S.J. Quinney College, Sutherland Moot Courtroom
The Center for Global Justice presents a daylong event to explore the local implications of human trafficking and forced labor in Utah, the global context in which these human rights violations take place, and the impediments to progress and eradication on local, national, and international fronts. The workshop’s objective is to bring together stakeholders from the community, the academy, law enforcement, local and national businesses, advocacy groups, and government for a holistic and collaborative approach to effecting meaningful change.
This event is co-sponsored by the College of Social Work and the Hinckley Institute of Politics with support from the Minority Law Caucus and the International Law Society of the S.J. Quinney College of Law.
9:00 – 9:30 a.m. (Rosenblatt Foyer)
Welcome & Registration
9:30 – 12:00 p.m. (Sutherland Moot Courtroom)
12:00 – 12:15 p.m.
12:15 – 1:30 p.m. (Borchard Conference Room)
International Law Colloquium with Professor Sally Engle Merry:
The Seductions of Quantification: Human Rights, Trafficking, and the Rise
of Indicator Culture
1:30 – 1:45 p.m.
1:45 – 3:30 p.m. (Sutherland Moot Courtroom)
3:30 – 4:00 p.m. (Rosenblatt Foyer)
Information about our morning panelists:
Jennifer Seelig, Minority Leader, State of Utah House of Representatives
Kirk Torgensen, Chief Deputy Utah Attorney General’s Office
Timothy Ballard, CEO of Operation Underground Railroad
Community advocate, to be announced
Salt Lake City Police Department, to be announced
Information about our Colloquium presenter:
Sally Engle Merry is Silver Professor of Anthropology at New York University, Faculty Co-director of the Center for Human Rights and Global Justice at the New York University School of Law, and past president of the American Ethnological Society. She is the author or editor of eight books and over 100 articles. Her recent books include Colonizing Ha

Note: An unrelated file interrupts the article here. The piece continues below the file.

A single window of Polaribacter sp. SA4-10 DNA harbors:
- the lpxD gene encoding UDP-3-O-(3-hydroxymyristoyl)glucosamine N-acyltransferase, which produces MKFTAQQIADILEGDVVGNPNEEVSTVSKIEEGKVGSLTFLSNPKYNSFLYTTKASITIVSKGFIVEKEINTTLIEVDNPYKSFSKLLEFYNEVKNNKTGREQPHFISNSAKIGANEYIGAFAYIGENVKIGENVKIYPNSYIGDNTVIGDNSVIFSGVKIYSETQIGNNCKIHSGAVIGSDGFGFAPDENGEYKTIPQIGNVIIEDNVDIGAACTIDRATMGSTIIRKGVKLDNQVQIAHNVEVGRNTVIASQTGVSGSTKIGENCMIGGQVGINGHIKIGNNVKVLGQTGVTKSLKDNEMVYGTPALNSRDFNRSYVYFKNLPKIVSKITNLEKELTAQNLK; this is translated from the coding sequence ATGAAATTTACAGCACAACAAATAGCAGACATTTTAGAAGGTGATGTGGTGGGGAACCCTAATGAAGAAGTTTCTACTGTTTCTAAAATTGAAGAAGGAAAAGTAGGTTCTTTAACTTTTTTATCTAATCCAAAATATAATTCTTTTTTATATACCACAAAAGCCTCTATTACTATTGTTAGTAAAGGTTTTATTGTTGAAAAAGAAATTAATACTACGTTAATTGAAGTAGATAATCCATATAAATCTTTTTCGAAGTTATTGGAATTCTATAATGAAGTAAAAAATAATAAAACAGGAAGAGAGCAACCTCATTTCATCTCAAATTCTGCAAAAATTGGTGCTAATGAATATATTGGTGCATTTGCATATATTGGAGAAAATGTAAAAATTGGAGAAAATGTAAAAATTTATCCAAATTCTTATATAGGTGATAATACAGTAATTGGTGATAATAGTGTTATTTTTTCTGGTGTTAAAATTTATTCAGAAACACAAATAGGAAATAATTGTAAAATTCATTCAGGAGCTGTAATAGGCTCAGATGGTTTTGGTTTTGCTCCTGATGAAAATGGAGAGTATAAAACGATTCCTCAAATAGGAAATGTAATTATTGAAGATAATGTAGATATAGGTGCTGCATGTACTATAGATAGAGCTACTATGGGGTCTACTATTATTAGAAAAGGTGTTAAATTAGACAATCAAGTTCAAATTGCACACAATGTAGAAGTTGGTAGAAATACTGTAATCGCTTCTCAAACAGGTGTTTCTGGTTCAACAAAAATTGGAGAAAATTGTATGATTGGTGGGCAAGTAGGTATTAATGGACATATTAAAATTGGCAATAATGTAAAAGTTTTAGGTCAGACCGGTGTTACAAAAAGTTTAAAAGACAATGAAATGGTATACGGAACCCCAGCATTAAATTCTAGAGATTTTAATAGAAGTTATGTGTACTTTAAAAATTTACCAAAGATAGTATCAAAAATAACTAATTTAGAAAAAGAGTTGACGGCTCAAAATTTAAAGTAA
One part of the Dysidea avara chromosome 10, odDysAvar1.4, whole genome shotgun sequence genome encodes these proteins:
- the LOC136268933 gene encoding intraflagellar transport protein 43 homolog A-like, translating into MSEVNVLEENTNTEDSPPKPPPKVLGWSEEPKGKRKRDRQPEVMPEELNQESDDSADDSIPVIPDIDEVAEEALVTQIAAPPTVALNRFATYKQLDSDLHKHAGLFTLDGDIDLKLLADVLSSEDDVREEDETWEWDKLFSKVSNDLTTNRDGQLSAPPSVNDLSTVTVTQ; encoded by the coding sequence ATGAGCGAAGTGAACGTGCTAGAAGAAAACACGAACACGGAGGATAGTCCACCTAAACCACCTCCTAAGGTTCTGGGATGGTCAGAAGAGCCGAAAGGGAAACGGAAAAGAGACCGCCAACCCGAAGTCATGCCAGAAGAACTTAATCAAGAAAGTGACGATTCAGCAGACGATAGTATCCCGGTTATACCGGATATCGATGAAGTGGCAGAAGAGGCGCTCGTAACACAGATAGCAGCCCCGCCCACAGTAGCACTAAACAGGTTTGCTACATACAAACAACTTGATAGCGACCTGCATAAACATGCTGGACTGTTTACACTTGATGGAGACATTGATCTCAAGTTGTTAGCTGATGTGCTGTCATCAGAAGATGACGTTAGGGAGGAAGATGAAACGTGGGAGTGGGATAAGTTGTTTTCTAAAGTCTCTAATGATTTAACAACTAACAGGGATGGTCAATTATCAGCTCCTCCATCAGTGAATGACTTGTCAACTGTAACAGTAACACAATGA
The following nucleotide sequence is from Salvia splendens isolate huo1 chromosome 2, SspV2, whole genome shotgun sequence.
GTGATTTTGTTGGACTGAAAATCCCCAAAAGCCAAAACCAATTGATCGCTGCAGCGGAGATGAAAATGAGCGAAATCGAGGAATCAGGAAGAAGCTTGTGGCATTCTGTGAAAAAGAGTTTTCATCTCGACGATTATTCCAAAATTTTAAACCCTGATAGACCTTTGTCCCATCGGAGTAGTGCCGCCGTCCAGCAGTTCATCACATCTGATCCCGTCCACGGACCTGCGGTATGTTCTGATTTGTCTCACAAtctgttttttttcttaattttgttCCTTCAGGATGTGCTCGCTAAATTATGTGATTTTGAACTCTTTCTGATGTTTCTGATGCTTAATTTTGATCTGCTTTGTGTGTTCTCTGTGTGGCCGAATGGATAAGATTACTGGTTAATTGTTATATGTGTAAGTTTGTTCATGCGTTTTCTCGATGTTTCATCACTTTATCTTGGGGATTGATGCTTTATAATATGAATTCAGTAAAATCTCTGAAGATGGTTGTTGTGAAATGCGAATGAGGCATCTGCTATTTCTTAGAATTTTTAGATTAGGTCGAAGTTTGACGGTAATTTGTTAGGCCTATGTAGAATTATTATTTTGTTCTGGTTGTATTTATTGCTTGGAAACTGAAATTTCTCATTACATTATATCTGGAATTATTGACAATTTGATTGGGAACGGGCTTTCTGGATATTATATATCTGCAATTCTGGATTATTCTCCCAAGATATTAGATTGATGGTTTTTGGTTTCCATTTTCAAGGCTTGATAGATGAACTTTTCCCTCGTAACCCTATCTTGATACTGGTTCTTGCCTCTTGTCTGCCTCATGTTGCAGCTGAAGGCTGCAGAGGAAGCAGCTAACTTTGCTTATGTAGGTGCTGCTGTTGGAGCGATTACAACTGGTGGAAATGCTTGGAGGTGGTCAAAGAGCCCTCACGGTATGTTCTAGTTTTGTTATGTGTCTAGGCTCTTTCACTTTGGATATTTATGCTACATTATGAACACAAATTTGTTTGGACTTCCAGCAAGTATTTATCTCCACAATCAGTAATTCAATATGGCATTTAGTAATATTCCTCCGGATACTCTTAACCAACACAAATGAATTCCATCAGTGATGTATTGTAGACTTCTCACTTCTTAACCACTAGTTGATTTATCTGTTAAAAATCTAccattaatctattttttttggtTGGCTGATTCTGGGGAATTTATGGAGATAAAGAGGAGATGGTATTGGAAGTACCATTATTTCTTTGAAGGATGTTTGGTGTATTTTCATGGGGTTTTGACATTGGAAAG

wai‘i (Princeton, 2000), Human Rights and Gender Violence (Chicago, 2006), Gender Violence: A Cultural Perspective (Blackwells, 2009) and The Practice of Human Rights, (co-edited with Mark Goodale; Cambridge, 2007). She received the Hurst Prize for Colonizing Hawai‘i in 2002, the Kalven Prize for scholarly contributions to sociolegal scholarship in 2007, and the J.I. Staley Prize for Human Rights and Gender Violence in 2010. In 2013 she received an honorary degree from McGill School of Law and was the focus of an Author Colloquium at the Center for Interdisciplinary Research (ZIF) at the University of Bielefeld, Germany. In addition, she is an adjunct professor at Australian National University. She is currently writing a book on indicators as a technology of knowledge used for human rights monitoring and global governance.
Our community workshop participants:
Asian Association of Utah
Catholic Diocese of Salt Lake City
College of Social Work
Hill Air Force Base Human Trafficking Task Force Initiative
Hinckley Institute of Politics
Holy Cross Ministries
Homeless Youth Resource Center
Volunteers of America
Women’s Resource Center
All organizations and members of the public are welcome!
1 CLE credit, email email@example.com
For more information about the International Law Colloquium, please visit our webpage here >>.
The Center for Global Justice is pleased to announce that it will begin accepting donations of new or gently used bras to benefit survivors of human trafficking through Free the Girls. Look for our donation boxes in the lobby and the front office of the College of Law.